Given that Chris Tucker has made a total of three movies over the last nine years, and all of them for Brett RatnerRush Hour (’98), Rush Hour 2 (’01) and Rush Hour 3 (opening 8.10) — it’s not likely I’ll be seeing him in another film anytime soon. Actually, I know I won’t. I’ve decided as much, and for a very compelling, deep-down reason.

Chris Tucker, Jackie Chan in Rush Hour 3

Almost every line Tucker said during last night’s Rush Hour 3 screening made me wince. The way he delivered them, I mean. To me, Tucker’s high-pitched, kazoo- like Daffy Duck voice is chalk on a blackboard, especially with that jackhammer street-rap delivery that he can’t seem to let go of. And after a half hour or so of watching and listening I decided I will never again watch this guy jump around and go “c’mon, maayeeen!…litten to me!….bap-dee-dee-bap-bap…yayeh! yayeh!” It’s over, finito…purged.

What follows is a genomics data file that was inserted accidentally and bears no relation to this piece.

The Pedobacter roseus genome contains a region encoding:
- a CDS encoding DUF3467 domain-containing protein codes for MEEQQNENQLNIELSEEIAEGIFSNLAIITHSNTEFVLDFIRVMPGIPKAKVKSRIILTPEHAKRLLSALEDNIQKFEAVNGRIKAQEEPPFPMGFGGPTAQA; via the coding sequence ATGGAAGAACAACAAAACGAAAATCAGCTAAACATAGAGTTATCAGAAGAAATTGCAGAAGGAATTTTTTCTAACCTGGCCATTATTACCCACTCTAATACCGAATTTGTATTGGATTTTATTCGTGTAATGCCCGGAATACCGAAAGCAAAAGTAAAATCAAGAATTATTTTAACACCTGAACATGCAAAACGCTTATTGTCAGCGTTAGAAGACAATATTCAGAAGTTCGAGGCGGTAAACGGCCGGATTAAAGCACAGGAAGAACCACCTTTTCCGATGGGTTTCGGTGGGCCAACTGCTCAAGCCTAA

Tucker has many fans and that’s cool. He’s got the wit, the smirk attitude and the showbiz swagger of a first-rate, live-wire comedian. More power to him, but I’m done with his mincing, squealy-ass voice for the rest of my natural life. Unless he turns up in a film for, you know, Bernardo Bertolucci or Paul Thomas Ander- son or Florian von Henckel Donnersmarck…a director who’ll sit him down and say, “Chris, you’re great and all but you have to give the hyper thing a rest and let your voice settle into a deeper, quieter place.” But how likely is that?